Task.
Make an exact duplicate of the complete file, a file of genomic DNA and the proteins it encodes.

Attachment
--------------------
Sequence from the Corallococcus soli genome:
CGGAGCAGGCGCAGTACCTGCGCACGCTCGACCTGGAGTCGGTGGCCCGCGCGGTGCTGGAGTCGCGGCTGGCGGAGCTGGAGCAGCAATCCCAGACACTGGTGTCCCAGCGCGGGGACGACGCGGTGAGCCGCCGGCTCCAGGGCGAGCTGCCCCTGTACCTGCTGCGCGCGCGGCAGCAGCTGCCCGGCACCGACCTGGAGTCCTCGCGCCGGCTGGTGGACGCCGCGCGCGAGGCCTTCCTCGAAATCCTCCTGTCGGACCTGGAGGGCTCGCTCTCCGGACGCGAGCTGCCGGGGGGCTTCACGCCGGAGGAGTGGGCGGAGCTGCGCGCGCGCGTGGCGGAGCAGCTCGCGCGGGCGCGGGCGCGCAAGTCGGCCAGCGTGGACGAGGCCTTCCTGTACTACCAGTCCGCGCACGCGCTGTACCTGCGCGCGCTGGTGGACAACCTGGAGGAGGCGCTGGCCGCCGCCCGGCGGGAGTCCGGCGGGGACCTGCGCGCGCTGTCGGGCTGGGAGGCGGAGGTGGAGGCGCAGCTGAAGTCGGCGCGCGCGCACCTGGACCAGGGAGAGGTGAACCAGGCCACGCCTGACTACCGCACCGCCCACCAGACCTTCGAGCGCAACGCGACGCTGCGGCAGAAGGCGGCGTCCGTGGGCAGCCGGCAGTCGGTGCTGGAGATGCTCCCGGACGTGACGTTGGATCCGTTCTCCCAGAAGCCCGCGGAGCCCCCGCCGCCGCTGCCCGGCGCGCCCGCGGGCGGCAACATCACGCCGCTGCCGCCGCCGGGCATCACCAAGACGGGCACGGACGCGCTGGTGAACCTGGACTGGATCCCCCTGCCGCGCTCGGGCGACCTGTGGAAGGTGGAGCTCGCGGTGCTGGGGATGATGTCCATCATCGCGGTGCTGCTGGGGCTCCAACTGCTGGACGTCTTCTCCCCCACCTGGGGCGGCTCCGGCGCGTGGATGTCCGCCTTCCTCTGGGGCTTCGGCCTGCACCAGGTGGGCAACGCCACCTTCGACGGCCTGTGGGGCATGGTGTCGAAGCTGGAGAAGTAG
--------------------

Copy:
Sequence from the Corallococcus soli genome:
CGGAGCAGGCGCAGTACCTGCGCACGCTCGACCTGGAGTCGGTGGCCCGCGCGGTGCTGGAGTCGCGGCTGGCGGAGCTGGAGCAGCAATCCCAGACACTGGTGTCCCAGCGCGGGGACGACGCGGTGAGCCGCCGGCTCCAGGGCGAGCTGCCCCTGTACCTGCTGCGCGCGCGGCAGCAGCTGCCCGGCACCGACCTGGAGTCCTCGCGCCGGCTGGTGGACGCCGCGCGCGAGGCCTTCCTCGAAATCCTCCTGTCGGACCTGGAGGGCTCGCTCTCCGGACGCGAGCTGCCGGGGGGCTTCACGCCGGAGGAGTGGGCGGAGCTGCGCGCGCGCGTGGCGGAGCAGCTCGCGCGGGCGCGGGCGCGCAAGTCGGCCAGCGTGGACGAGGCCTTCCTGTACTACCAGTCCGCGCACGCGCTGTACCTGCGCGCGCTGGTGGACAACCTGGAGGAGGCGCTGGCCGCCGCCCGGCGGGAGTCCGGCGGGGACCTGCGCGCGCTGTCGGGCTGGGAGGCGGAGGTGGAGGCGCAGCTGAAGTCGGCGCGCGCGCACCTGGACCAGGGAGAGGTGAACCAGGCCACGCCTGACTACCGCACCGCCCACCAGACCTTCGAGCGCAACGCGACGCTGCGGCAGAAGGCGGCGTCCGTGGGCAGCCGGCAGTCGGTGCTGGAGATGCTCCCGGACGTGACGTTGGATCCGTTCTCCCAGAAGCCCGCGGAGCCCCCGCCGCCGCTGCCCGGCGCGCCCGCGGGCGGCAACATCACGCCGCTGCCGCCGCCGGGCATCACCAAGACGGGCACGGACGCGCTGGTGAACCTGGACTGGATCCCCCTGCCGCGCTCGGGCGACCTGTGGAAGGTGGAGCTCGCGGTGCTGGGGATGATGTCCATCATCGCGGTGCTGCTGGGGCTCCAACTGCTGGACGTCTTCTCCCCCACCTGGGGCGGCTCCGGCGCGTGGATGTCCGCCTTCCTCTGGGGCTTCGGCCTGCACCAGGTGGGCAACGCCACCTTCGACGGCCTGTGGGGCATGGTGTCGAAGCTGGAGAAGTAG